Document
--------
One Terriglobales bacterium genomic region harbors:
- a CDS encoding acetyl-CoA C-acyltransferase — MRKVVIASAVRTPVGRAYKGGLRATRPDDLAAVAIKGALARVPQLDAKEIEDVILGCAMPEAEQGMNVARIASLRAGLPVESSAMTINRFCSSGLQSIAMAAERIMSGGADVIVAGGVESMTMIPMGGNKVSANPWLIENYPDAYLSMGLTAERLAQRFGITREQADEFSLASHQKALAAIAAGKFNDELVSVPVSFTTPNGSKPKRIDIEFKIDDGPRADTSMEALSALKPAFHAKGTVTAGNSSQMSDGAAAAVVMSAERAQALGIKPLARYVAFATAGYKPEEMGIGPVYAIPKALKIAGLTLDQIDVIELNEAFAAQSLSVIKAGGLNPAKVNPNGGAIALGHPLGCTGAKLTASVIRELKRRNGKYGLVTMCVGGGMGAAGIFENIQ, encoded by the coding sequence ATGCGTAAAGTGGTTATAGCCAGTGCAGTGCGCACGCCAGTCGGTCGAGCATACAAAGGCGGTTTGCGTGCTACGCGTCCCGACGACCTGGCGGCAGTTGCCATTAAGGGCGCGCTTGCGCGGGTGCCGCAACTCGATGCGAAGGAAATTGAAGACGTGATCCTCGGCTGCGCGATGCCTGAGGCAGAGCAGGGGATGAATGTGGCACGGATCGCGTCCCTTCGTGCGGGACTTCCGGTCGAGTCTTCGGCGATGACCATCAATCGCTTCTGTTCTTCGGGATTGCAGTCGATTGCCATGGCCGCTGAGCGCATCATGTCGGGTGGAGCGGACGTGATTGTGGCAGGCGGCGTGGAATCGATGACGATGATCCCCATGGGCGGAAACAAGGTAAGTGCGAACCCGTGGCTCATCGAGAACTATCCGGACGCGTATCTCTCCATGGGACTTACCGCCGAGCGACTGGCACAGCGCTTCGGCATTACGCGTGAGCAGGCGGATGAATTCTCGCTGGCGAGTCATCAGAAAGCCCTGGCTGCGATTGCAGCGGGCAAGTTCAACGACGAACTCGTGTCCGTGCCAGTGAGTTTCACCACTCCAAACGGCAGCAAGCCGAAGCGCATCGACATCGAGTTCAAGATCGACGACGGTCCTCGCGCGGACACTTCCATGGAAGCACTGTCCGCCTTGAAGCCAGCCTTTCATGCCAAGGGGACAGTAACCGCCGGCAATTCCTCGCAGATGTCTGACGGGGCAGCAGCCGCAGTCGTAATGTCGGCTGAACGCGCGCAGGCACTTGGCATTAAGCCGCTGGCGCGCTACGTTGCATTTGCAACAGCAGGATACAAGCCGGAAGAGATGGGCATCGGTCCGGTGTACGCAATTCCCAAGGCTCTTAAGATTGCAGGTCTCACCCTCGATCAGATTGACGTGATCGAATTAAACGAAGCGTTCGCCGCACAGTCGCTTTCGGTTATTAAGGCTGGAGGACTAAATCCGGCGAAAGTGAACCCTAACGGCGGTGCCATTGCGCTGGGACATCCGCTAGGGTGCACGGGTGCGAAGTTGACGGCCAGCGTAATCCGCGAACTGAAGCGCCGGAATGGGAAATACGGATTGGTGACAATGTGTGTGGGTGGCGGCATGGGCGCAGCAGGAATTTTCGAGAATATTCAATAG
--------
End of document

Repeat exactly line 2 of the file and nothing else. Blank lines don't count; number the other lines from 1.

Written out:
- a CDS encoding acetyl-CoA C-acyltransferase — MRKVVIASAVRTPVGRAYKGGLRATRPDDLAAVAIKGALARVPQLDAKEIEDVILGCAMPEAEQGMNVARIASLRAGLPVESSAMTINRFCSSGLQSIAMAAERIMSGGADVIVAGGVESMTMIPMGGNKVSANPWLIENYPDAYLSMGLTAERLAQRFGITREQADEFSLASHQKALAAIAAGKFNDELVSVPVSFTTPNGSKPKRIDIEFKIDDGPRADTSMEALSALKPAFHAKGTVTAGNSSQMSDGAAAAVVMSAERAQALGIKPLARYVAFATAGYKPEEMGIGPVYAIPKALKIAGLTLDQIDVIELNEAFAAQSLSVIKAGGLNPAKVNPNGGAIALGHPLGCTGAKLTASVIRELKRRNGKYGLVTMCVGGGMGAAGIFENIQ, encoded by the coding sequence ATGCGTAAAGTGGTTATAGCCAGTGCAGTGCGCACGCCAGTCGGTCGAGCATACAAAGGCGGTTTGCGTGCTACGCGTCCCGACGACCTGGCGGCAGTTGCCATTAAGGGCGCGCTTGCGCGGGTGCCGCAACTCGATGCGAAGGAAATTGAAGACGTGATCCTCGGCTGCGCGATGCCTGAGGCAGAGCAGGGGATGAATGTGGCACGGATCGCGTCCCTTCGTGCGGGACTTCCGGTCGAGTCTTCGGCGATGACCATCAATCGCTTCTGTTCTTCGGGATTGCAGTCGATTGCCATGGCCGCTGAGCGCATCATGTCGGGTGGAGCGGACGTGATTGTGGCAGGCGGCGTGGAATCGATGACGATGATCCCCATGGGCGGAAACAAGGTAAGTGCGAACCCGTGGCTCATCGAGAACTATCCGGACGCGTATCTCTCCATGGGACTTACCGCCGAGCGACTGGCACAGCGCTTCGGCATTACGCGTGAGCAGGCGGATGAATTCTCGCTGGCGAGTCATCAGAAAGCCCTGGCTGCGATTGCAGCGGGCAAGTTCAACGACGAACTCGTGTCCGTGCCAGTGAGTTTCACCACTCCAAACGGCAGCAAGCCGAAGCGCATCGACATCGAGTTCAAGATCGACGACGGTCCTCGCGCGGACACTTCCATGGAAGCACTGTCCGCCTTGAAGCCAGCCTTTCATGCCAAGGGGACAGTAACCGCCGGCAATTCCTCGCAGATGTCTGACGGGGCAGCAGCCGCAGTCGTAATGTCGGCTGAACGCGCGCAGGCACTTGGCATTAAGCCGCTGGCGCGCTACGTTGCATTTGCAACAGCAGGATACAAGCCGGAAGAGATGGGCATCGGTCCGGTGTACGCAATTCCCAAGGCTCTTAAGATTGCAGGTCTCACCCTCGATCAGATTGACGTGATCGAATTAAACGAAGCGTTCGCCGCACAGTCGCTTTCGGTTATTAAGGCTGGAGGACTAAATCCGGCGAAAGTGAACCCTAACGGCGGTGCCATTGCGCTGGGACATCCGCTAGGGTGCACGGGTGCGAAGTTGACGGCCAGCGTAATCCGCGAACTGAAGCGCCGGAATGGGAAATACGGATTGGTGACAATGTGTGTGGGTGGCGGCATGGGCGCAGCAGGAATTTTCGAGAATATTCAATAG